Life in Singapore


Your place to find out Singapore

Transport in Singapore

Traveling in Singapore is both easy and economical. There is an efficient public transportation network, which offers taxis, buses, and the modern Mass Rapid Transit (MRT) rail system. With its excellent public transport system, Singapore is, without a doubt, the easiest city in Asia to get around.

Singpapore’s modern Changi International Airport is vast, efficient, and organized. There are banking and money-changing facilities, a post office, which is open 24 hours a day, credit card phones, free phones for local calls, Internet facilities, free hotel reservation counters, luggage facilities, restaurants, day rooms, fitness centers, saunas, business centers, and over 100 shops. The airport even provides free films, bars with entertainment, hairdressers, medical facilities, a swimming pool, and even a mini Science Discovery Museum. In other words, Changi International Airport has almost everything a visitor would require.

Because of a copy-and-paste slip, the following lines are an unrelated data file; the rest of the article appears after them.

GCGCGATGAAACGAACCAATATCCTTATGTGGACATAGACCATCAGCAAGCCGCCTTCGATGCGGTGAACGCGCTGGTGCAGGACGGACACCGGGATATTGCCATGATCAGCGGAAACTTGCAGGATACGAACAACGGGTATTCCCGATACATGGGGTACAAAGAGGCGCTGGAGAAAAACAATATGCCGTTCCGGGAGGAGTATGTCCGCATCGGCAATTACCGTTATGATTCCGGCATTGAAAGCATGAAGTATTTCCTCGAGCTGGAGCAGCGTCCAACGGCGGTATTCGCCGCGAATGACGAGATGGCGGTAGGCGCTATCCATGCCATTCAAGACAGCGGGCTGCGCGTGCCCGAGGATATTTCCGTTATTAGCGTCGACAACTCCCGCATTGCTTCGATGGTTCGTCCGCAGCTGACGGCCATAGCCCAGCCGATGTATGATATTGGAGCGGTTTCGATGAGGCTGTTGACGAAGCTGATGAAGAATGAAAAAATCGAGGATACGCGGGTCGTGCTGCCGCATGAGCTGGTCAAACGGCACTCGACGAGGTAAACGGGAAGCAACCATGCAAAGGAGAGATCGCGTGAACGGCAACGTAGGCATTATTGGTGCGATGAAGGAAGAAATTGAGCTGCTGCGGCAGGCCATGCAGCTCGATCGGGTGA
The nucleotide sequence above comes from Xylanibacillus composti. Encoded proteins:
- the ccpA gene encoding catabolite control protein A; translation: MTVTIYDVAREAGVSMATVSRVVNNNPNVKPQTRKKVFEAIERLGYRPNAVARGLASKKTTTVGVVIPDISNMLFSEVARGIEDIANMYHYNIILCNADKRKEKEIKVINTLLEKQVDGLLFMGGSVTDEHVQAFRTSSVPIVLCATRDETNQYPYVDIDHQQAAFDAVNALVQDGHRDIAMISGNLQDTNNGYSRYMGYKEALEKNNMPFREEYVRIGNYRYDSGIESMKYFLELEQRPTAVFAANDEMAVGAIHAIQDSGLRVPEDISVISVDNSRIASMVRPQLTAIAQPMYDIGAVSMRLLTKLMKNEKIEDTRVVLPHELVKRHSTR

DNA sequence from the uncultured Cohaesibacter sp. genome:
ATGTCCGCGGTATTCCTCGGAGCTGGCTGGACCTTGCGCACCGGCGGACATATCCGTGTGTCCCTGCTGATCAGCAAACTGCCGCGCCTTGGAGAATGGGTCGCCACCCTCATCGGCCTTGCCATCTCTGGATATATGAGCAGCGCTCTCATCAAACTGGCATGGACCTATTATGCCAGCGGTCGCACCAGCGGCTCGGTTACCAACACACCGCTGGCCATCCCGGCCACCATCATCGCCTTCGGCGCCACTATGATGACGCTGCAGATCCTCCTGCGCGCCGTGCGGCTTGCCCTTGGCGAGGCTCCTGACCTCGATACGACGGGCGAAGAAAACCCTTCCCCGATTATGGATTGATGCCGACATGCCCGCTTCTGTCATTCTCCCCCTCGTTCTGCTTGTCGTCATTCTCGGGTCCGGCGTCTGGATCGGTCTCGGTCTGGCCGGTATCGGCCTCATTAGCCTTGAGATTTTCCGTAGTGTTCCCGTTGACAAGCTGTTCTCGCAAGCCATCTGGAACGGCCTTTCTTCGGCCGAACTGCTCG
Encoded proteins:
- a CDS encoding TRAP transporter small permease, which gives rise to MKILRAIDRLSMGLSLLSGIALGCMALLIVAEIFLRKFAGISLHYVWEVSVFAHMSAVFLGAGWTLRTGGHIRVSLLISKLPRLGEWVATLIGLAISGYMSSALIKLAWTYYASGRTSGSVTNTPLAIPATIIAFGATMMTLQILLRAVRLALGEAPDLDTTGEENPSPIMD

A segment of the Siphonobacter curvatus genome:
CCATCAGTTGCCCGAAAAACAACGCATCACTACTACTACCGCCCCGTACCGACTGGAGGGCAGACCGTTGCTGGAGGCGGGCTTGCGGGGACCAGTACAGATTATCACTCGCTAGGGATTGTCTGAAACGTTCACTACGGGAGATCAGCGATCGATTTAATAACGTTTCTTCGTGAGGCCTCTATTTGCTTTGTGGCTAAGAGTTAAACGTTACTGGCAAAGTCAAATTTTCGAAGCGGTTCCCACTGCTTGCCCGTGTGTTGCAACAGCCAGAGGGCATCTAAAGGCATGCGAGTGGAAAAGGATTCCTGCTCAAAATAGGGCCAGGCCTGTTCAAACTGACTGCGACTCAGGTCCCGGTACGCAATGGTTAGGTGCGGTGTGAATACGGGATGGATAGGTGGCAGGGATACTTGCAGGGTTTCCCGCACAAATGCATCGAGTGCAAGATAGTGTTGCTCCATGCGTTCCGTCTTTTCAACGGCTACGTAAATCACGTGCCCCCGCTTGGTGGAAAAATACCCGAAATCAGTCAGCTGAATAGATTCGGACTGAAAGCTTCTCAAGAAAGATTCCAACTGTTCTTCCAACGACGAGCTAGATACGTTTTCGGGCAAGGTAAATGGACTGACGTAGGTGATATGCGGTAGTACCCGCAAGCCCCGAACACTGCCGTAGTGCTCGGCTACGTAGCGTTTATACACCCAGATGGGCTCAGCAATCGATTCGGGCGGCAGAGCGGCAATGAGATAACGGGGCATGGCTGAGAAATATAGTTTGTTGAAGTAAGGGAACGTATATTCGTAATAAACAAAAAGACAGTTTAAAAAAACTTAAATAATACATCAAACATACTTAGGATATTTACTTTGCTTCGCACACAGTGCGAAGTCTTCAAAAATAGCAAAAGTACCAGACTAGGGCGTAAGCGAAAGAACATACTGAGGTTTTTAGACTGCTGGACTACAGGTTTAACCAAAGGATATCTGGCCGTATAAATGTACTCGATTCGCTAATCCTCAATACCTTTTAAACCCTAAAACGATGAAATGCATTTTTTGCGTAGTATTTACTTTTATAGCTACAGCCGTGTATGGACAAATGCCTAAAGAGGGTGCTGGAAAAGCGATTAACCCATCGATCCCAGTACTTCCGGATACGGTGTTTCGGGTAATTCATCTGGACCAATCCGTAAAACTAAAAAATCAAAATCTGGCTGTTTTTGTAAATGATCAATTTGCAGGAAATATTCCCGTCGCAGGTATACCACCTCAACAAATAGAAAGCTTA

There are two terminals: Terminal 1 and the newer Terminal 2. The Changi Skytrain, which is a monorail, shuttles between both terminals. Located on the extreme eastern end of the island, the airport is about 20km from the city center. To add on to the airport’s efficiency, “airbuses” are provided to make traveling to and from the airport much easier. The airbus will take the weary traveler straight into town without any hassles and at a reasonable rate too.

Singapore has over 15,000 air-conditioned taxis, which provide comfortable, hassle-free traveling at reasonable costs. Visitors can flag them down anytime. To further ease visitors, well marked taxi stands are available outside most major shopping centers and hotels. An extra charge will be added during peak hours, as well as for advanced booking.

Clean, punctual, and air-conditioned, Singapore’s MRT subway system is a hallmark of efficiency. It is the easiest, fastest, and most comfortable way of getting around Singapore within minutes. Do note that there are fines for littering, smoking, eating and drinking in MRT stations and on board the trains. The MRT operates from 6 a.m. to midnight at frequencies of 3 to 8 minutes.